Surviving A Bro Bar

Wait on a line that snakes along an avenue and observe the attire of your compatriots: pinstriped button downs for the lads, sequins and stilettos for the ladies. Check out your own garb in the reflection of a parked car: so forgettable that you can’t even bother to do a mental recap for the sake of this essay. Do people still make a fuss about going out anymore? Are people still getting dressed? The answer is yes. YES.

When you reach the door, greet the girl collecting the cover charge with a smile that says, “WHAT THE CRAP AM I DOING HERE, EVEN.” Don’t worry; she’s thinking the same thing. She spouts, “Are you here for a birthday party?” as she fingers one of many multicolored wristbands. One of those wristbands is your destiny. It will determine whether you have access to the well drinks, the middle-tier drinks, the top shelf drinks, ALL the drinks, three-cent hot wings, or whatever’s behind Door #2. A world of possibilities is straddled between her French manicured talons.

Wonder if you should ask for the wristband that comes with a mirror for self-reflection and a shotgun. Murmur instead, “can i just have the black one.” You don’t know what the black one represents other than the color of your soul that very moment. “No. I need a name. It’s a $10 cover otherwise.” Think about the things you could purchase with $10 – five loosie cigarettes, four train rides, 3% of your self-respect back from the Gods Of Free Booze who drove you to engage in this lunacy in the first place. “John. My friend’s name is John.”

Your buddy John attended a one-hour open bar at the bro establishment in question one month earlier. And wouldn’t you know it? He, too, would win a free open bar all his own – all he had to do was sign his email address, birthday, social security number, and dignity away to be considered. He got an email a week later, declaring that he’d won. Then he invited you. Everyone’s a winner!

Hold your wrist out limply as though you’re waiting to give the Wristband Jockey a dead fish handshake, but really you’re just zapped of the will to live after that tedious exchange. She kisses your skin with a wet stamp that leaves behind thick black ink depicting a crescent moon. You get a green wristband.

Sidle up to the bar. Or at least, try to. You’re trapped behind three rows of patrons. Stand on your tiptoes and peer at the bar over their shoulders, like you’re the last one to arrive at a General Admission concert. Employ General Admission weasel tactics and fight your way through the crowd. Ignore the dirty looks and the elbows that ‘accidentally’ jab into your ribcage in protest.

Stand at the bar for a while and wait for the bartender to notice you. When that doesn’t work, take out a few singles and casually hold them in eyeshot. When that doesn’t work, lean half of your body on the bar and eye them relentlessly. Finally make eye contact and watch the bartender make his way toward you, only to be deterred by someone younger, drunker, and more attractive along the way. Writhe in pain as this happens seven more times before he asks what you’re drinking.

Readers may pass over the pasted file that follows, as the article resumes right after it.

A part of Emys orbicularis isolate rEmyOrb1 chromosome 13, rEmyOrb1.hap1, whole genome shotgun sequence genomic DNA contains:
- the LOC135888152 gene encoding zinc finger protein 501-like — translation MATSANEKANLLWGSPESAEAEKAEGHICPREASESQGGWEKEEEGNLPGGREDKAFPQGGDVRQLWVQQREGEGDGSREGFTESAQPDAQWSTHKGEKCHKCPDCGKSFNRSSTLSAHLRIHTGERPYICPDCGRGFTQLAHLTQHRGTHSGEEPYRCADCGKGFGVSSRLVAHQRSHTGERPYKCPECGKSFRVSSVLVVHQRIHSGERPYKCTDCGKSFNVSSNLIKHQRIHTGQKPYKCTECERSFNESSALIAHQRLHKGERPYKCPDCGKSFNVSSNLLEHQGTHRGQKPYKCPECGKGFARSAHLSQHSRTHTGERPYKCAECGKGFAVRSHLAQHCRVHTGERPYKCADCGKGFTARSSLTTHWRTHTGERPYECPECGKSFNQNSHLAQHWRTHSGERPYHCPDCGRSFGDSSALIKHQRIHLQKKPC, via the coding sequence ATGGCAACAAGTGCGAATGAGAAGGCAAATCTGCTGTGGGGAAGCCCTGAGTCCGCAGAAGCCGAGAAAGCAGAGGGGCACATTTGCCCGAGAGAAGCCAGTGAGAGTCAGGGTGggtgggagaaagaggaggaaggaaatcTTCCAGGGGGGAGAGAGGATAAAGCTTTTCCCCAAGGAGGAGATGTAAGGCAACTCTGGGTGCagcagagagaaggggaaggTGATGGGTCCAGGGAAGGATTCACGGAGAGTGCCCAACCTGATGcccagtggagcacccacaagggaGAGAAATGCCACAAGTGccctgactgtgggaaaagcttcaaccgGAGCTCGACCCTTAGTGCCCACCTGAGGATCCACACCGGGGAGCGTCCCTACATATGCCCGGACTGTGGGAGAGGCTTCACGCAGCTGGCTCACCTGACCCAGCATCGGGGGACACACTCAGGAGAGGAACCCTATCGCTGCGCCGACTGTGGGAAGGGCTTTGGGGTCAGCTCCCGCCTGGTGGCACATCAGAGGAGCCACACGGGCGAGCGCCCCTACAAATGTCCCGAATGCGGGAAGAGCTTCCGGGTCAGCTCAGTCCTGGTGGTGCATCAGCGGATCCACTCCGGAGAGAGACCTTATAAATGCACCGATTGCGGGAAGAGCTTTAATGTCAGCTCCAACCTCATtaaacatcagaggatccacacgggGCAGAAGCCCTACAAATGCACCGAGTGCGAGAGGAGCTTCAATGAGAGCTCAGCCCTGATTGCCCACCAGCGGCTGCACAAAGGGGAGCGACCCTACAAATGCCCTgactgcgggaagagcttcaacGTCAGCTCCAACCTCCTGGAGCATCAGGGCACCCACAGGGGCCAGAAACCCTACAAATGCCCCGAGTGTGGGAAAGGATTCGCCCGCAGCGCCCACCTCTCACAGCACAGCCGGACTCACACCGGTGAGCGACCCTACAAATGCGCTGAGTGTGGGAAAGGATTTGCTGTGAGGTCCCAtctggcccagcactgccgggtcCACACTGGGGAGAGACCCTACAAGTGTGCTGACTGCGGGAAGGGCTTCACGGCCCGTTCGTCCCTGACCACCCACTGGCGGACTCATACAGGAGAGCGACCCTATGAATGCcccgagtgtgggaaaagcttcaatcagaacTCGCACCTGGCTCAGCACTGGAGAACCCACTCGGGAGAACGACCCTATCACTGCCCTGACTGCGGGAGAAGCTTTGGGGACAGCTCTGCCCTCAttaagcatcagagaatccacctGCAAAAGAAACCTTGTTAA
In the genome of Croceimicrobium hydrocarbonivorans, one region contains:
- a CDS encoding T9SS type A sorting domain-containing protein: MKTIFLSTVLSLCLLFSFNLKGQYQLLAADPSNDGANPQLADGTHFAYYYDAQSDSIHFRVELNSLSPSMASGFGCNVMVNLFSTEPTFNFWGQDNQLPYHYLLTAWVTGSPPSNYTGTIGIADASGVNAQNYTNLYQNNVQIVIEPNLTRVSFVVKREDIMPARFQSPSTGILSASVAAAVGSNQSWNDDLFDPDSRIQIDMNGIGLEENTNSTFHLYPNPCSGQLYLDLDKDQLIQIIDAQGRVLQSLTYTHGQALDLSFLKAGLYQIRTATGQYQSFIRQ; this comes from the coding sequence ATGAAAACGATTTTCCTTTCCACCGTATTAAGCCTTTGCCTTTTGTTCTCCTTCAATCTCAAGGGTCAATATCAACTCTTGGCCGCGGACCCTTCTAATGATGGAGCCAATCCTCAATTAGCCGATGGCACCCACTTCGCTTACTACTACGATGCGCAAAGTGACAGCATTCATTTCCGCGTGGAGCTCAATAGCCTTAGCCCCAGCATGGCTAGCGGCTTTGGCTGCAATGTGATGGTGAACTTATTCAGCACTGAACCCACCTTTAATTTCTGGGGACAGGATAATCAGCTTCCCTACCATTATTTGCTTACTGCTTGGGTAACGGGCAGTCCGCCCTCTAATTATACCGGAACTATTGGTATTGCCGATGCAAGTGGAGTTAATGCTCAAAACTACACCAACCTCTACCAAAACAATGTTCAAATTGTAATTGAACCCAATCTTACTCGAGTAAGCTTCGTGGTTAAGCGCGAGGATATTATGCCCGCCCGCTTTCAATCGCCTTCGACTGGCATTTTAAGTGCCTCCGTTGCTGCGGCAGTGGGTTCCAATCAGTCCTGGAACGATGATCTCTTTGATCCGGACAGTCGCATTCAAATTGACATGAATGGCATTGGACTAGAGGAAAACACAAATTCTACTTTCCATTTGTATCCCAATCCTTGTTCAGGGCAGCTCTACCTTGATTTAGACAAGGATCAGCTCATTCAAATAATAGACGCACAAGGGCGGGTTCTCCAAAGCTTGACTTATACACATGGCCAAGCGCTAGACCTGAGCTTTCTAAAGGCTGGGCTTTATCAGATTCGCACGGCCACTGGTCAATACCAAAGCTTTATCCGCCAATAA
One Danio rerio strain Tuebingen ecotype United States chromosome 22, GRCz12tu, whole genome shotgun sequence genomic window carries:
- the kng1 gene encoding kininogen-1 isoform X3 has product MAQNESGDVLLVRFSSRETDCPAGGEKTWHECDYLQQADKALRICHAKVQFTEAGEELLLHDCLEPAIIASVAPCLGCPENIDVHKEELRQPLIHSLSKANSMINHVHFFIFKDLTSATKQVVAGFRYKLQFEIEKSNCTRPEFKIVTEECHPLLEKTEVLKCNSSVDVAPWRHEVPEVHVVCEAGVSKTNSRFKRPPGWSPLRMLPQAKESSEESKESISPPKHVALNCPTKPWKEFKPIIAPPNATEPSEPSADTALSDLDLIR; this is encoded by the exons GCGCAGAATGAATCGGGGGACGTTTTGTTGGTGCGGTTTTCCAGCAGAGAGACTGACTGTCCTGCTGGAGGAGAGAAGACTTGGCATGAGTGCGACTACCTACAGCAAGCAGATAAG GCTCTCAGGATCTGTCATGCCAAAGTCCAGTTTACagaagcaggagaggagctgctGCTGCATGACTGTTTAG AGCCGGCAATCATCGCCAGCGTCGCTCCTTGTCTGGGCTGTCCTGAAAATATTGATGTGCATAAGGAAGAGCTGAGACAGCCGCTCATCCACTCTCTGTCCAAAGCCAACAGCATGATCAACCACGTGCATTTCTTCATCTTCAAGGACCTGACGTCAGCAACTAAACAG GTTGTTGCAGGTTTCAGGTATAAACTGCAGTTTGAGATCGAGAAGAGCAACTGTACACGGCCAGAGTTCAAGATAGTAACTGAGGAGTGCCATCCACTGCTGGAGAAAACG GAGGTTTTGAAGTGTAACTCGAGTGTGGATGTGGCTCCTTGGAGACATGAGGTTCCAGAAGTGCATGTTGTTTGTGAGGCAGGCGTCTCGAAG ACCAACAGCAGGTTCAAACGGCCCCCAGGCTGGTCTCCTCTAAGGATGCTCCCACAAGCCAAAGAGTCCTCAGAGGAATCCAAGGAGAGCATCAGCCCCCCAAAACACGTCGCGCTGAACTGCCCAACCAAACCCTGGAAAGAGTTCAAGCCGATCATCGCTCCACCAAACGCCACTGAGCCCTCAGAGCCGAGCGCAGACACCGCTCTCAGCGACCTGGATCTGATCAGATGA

Can I have a Magners on ice?

Don’t have that.

Magic Hat?

Don’t have that.








That. We don’t have that. I have Coors Light cans. Want that?

That depends. Can I pelt you in the head with it? Yeah. How’d you know.

The bartender’s hand disappears momentarily and returns with a sweating Silver Bullet. “Seven dollars,” he says. Awkwardly model your lima-bean-green wristband for him. “I uh… I have this?” Offer it to him. “Coors Light isn’t included with that wristband, sorry. Seven dollars.” The disbelief wells up in your eyes. “Coors Light should not cost seven dollars,” you inform him. “Do you want it or not?” Throw eight crumpled singles on the bar and waddle away in defeat.

Go on a hunt for your friends. The search is long and in the end, fruitless. You soon find yourself drowning in a sea of bros. Hear “Pour Some Sugar on Me.” Hear “Sweet Caroline.” Hear “Don’t Stop Believin’.” Hear “Paradise City.” Hear “Build Me Up, Buttercup.” Hear, “Caress Me Down.” Hear your inner monologue. “Why am I still here? Serious question.”

Retreat to the bathroom for solace but instead find a display of peppermints, hair products, sanitary napkins, mouthwash, and Q-tips coupled with an expectant bathroom attendant. Lock yourself in a stall and half-engage with your phone for a couple of minutes. When you reemerge, wash your hands. There seems to be nowhere to dry—oh, of course—the bathroom attendant has the paper towels. Give her a please and a thank you in exchange for dry hands. As you walk out, she whimpers, “Could’ve left a tip…” Become irrationally angry.

Spot your friends huddled up in another section of the bar. “Christ, I’m glad to see you guys. I’m going to grab another drink, but I’ll be right back.” Hear “Can’t You Hear Me Knocking.” Repeat the ritual of brawling for bar space. Get approached by another bartender, because the first one clearly hates you. “Hi,” you say, “What exactly can I drink with this wristband?” She begins to rattle off your options, “Merlot, well vodka, well rum, frozen margarita from that machine over there, a bag of potato chips, Bud Light…” Cut her off. “Vodka soda, please?” She pauses to turn around and fixate on something – a clock. “Ooh, honey… so sorry, but the open bar is over. House rules! Can’t do it. If you want to pay for something I’d be happy—“

Look back at John and company laughing over foamy headed beers. Look in the opposite direction, at the exit. Hear “We’re Not Gonna Take It.”

“You know what? I’ll pass.” Walk toward the door, giving John the mental middle finger, when she approaches you. “Would you like to sign up for the chance to win a free open—“ RUN. Thought Catalog Logo Mark

© Manzano

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